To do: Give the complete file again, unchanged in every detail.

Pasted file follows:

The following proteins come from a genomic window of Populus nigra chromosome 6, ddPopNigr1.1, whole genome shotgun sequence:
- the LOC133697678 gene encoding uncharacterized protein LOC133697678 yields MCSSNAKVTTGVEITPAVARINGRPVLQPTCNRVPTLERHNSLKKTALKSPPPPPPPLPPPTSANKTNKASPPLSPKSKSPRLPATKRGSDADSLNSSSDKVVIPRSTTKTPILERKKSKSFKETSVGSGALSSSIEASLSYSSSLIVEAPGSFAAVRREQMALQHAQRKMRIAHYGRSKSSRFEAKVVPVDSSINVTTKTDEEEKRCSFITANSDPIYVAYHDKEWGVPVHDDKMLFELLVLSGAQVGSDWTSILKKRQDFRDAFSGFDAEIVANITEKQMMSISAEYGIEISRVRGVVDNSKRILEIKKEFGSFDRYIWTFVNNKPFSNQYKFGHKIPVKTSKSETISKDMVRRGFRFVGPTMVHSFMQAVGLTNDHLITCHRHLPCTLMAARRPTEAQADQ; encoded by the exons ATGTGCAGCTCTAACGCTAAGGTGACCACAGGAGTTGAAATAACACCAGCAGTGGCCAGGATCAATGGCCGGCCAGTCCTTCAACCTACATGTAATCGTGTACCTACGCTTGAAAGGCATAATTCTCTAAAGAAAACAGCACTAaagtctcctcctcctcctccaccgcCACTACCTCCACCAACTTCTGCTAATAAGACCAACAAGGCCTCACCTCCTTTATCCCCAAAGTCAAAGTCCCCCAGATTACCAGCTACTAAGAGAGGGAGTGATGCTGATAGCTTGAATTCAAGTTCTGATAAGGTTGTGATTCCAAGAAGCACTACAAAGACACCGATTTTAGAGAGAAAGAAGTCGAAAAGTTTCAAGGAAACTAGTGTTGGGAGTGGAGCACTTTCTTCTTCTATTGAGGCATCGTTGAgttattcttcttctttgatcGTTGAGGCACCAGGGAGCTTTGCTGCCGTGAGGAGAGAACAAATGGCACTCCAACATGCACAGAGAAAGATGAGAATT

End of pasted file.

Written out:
The following proteins come from a genomic window of Populus nigra chromosome 6, ddPopNigr1.1, whole genome shotgun sequence:
- the LOC133697678 gene encoding uncharacterized protein LOC133697678 yields MCSSNAKVTTGVEITPAVARINGRPVLQPTCNRVPTLERHNSLKKTALKSPPPPPPPLPPPTSANKTNKASPPLSPKSKSPRLPATKRGSDADSLNSSSDKVVIPRSTTKTPILERKKSKSFKETSVGSGALSSSIEASLSYSSSLIVEAPGSFAAVRREQMALQHAQRKMRIAHYGRSKSSRFEAKVVPVDSSINVTTKTDEEEKRCSFITANSDPIYVAYHDKEWGVPVHDDKMLFELLVLSGAQVGSDWTSILKKRQDFRDAFSGFDAEIVANITEKQMMSISAEYGIEISRVRGVVDNSKRILEIKKEFGSFDRYIWTFVNNKPFSNQYKFGHKIPVKTSKSETISKDMVRRGFRFVGPTMVHSFMQAVGLTNDHLITCHRHLPCTLMAARRPTEAQADQ; encoded by the exons ATGTGCAGCTCTAACGCTAAGGTGACCACAGGAGTTGAAATAACACCAGCAGTGGCCAGGATCAATGGCCGGCCAGTCCTTCAACCTACATGTAATCGTGTACCTACGCTTGAAAGGCATAATTCTCTAAAGAAAACAGCACTAaagtctcctcctcctcctccaccgcCACTACCTCCACCAACTTCTGCTAATAAGACCAACAAGGCCTCACCTCCTTTATCCCCAAAGTCAAAGTCCCCCAGATTACCAGCTACTAAGAGAGGGAGTGATGCTGATAGCTTGAATTCAAGTTCTGATAAGGTTGTGATTCCAAGAAGCACTACAAAGACACCGATTTTAGAGAGAAAGAAGTCGAAAAGTTTCAAGGAAACTAGTGTTGGGAGTGGAGCACTTTCTTCTTCTATTGAGGCATCGTTGAgttattcttcttctttgatcGTTGAGGCACCAGGGAGCTTTGCTGCCGTGAGGAGAGAACAAATGGCACTCCAACATGCACAGAGAAAGATGAGAATT